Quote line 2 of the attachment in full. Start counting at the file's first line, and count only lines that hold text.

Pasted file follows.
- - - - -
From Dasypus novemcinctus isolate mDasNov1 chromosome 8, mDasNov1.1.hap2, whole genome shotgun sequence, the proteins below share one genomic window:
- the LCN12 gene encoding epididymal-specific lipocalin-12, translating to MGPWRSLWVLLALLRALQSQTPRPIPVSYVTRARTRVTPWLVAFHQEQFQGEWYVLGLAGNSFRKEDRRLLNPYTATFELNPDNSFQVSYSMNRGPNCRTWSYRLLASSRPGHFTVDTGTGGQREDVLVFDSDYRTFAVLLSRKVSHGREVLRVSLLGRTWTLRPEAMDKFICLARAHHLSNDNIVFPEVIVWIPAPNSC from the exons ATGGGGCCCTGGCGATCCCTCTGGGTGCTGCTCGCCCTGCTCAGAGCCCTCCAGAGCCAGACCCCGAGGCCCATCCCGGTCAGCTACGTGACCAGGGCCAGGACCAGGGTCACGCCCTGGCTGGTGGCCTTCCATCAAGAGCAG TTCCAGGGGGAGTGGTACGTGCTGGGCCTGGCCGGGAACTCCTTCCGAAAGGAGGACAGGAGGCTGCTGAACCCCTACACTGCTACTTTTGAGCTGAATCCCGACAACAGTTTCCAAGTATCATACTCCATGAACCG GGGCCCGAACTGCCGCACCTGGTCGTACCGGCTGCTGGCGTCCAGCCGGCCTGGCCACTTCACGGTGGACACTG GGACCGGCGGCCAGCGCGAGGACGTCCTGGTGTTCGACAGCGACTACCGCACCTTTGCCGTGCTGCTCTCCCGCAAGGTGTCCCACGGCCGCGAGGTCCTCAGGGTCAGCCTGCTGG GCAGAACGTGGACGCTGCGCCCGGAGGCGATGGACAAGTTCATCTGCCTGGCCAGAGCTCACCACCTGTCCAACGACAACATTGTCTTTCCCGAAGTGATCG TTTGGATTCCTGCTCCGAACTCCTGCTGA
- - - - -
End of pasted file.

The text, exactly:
- the LCN12 gene encoding epididymal-specific lipocalin-12, translating to MGPWRSLWVLLALLRALQSQTPRPIPVSYVTRARTRVTPWLVAFHQEQFQGEWYVLGLAGNSFRKEDRRLLNPYTATFELNPDNSFQVSYSMNRGPNCRTWSYRLLASSRPGHFTVDTGTGGQREDVLVFDSDYRTFAVLLSRKVSHGREVLRVSLLGRTWTLRPEAMDKFICLARAHHLSNDNIVFPEVIVWIPAPNSC from the exons ATGGGGCCCTGGCGATCCCTCTGGGTGCTGCTCGCCCTGCTCAGAGCCCTCCAGAGCCAGACCCCGAGGCCCATCCCGGTCAGCTACGTGACCAGGGCCAGGACCAGGGTCACGCCCTGGCTGGTGGCCTTCCATCAAGAGCAG TTCCAGGGGGAGTGGTACGTGCTGGGCCTGGCCGGGAACTCCTTCCGAAAGGAGGACAGGAGGCTGCTGAACCCCTACACTGCTACTTTTGAGCTGAATCCCGACAACAGTTTCCAAGTATCATACTCCATGAACCG GGGCCCGAACTGCCGCACCTGGTCGTACCGGCTGCTGGCGTCCAGCCGGCCTGGCCACTTCACGGTGGACACTG GGACCGGCGGCCAGCGCGAGGACGTCCTGGTGTTCGACAGCGACTACCGCACCTTTGCCGTGCTGCTCTCCCGCAAGGTGTCCCACGGCCGCGAGGTCCTCAGGGTCAGCCTGCTGG GCAGAACGTGGACGCTGCGCCCGGAGGCGATGGACAAGTTCATCTGCCTGGCCAGAGCTCACCACCTGTCCAACGACAACATTGTCTTTCCCGAAGTGATCG TTTGGATTCCTGCTCCGAACTCCTGCTGA